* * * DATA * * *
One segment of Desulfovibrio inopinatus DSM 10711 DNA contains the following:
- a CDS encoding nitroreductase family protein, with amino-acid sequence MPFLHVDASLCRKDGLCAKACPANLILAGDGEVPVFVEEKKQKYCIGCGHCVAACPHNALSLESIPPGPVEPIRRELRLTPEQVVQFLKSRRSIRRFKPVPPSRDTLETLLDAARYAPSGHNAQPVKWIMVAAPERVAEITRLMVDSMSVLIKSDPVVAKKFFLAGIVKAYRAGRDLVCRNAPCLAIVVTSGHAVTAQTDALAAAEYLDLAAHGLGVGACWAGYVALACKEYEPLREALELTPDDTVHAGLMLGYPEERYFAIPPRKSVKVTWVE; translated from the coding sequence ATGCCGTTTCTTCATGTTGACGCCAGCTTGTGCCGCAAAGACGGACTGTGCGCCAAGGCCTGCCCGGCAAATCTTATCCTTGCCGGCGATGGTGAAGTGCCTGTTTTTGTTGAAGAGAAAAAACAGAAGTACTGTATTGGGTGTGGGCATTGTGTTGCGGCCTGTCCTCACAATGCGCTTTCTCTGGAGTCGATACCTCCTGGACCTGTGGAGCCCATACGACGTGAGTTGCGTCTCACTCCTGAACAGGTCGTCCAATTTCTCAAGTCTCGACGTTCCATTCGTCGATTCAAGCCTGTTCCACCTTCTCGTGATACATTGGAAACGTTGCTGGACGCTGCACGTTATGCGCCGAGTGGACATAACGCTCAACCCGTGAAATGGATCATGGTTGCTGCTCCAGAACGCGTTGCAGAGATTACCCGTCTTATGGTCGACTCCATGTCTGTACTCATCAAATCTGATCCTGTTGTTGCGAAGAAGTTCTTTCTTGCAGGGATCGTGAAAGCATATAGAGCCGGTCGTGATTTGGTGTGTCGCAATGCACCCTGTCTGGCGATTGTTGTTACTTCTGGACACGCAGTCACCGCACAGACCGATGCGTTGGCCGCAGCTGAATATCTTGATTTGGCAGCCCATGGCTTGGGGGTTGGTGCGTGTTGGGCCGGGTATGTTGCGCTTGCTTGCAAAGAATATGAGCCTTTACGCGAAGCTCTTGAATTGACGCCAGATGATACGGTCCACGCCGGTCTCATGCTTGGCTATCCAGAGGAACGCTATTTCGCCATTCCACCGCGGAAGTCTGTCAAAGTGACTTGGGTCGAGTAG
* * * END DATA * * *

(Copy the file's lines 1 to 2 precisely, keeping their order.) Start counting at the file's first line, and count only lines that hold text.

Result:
One segment of Desulfovibrio inopinatus DSM 10711 DNA contains the following:
- a CDS encoding nitroreductase family protein, with amino-acid sequence MPFLHVDASLCRKDGLCAKACPANLILAGDGEVPVFVEEKKQKYCIGCGHCVAACPHNALSLESIPPGPVEPIRRELRLTPEQVVQFLKSRRSIRRFKPVPPSRDTLETLLDAARYAPSGHNAQPVKWIMVAAPERVAEITRLMVDSMSVLIKSDPVVAKKFFLAGIVKAYRAGRDLVCRNAPCLAIVVTSGHAVTAQTDALAAAEYLDLAAHGLGVGACWAGYVALACKEYEPLREALELTPDDTVHAGLMLGYPEERYFAIPPRKSVKVTWVE; translated from the coding sequence ATGCCGTTTCTTCATGTTGACGCCAGCTTGTGCCGCAAAGACGGACTGTGCGCCAAGGCCTGCCCGGCAAATCTTATCCTTGCCGGCGATGGTGAAGTGCCTGTTTTTGTTGAAGAGAAAAAACAGAAGTACTGTATTGGGTGTGGGCATTGTGTTGCGGCCTGTCCTCACAATGCGCTTTCTCTGGAGTCGATACCTCCTGGACCTGTGGAGCCCATACGACGTGAGTTGCGTCTCACTCCTGAACAGGTCGTCCAATTTCTCAAGTCTCGACGTTCCATTCGTCGATTCAAGCCTGTTCCACCTTCTCGTGATACATTGGAAACGTTGCTGGACGCTGCACGTTATGCGCCGAGTGGACATAACGCTCAACCCGTGAAATGGATCATGGTTGCTGCTCCAGAACGCGTTGCAGAGATTACCCGTCTTATGGTCGACTCCATGTCTGTACTCATCAAATCTGATCCTGTTGTTGCGAAGAAGTTCTTTCTTGCAGGGATCGTGAAAGCATATAGAGCCGGTCGTGATTTGGTGTGTCGCAATGCACCCTGTCTGGCGATTGTTGTTACTTCTGGACACGCAGTCACCGCACAGACCGATGCGTTGGCCGCAGCTGAATATCTTGATTTGGCAGCCCATGGCTTGGGGGTTGGTGCGTGTTGGGCCGGGTATGTTGCGCTTGCTTGCAAAGAATATGAGCCTTTACGCGAAGCTCTTGAATTGACGCCAGATGATACGGTCCACGCCGGTCTCATGCTTGGCTATCCAGAGGAACGCTATTTCGCCATTCCACCGCGGAAGTCTGTCAAAGTGACTTGGGTCGAGTAG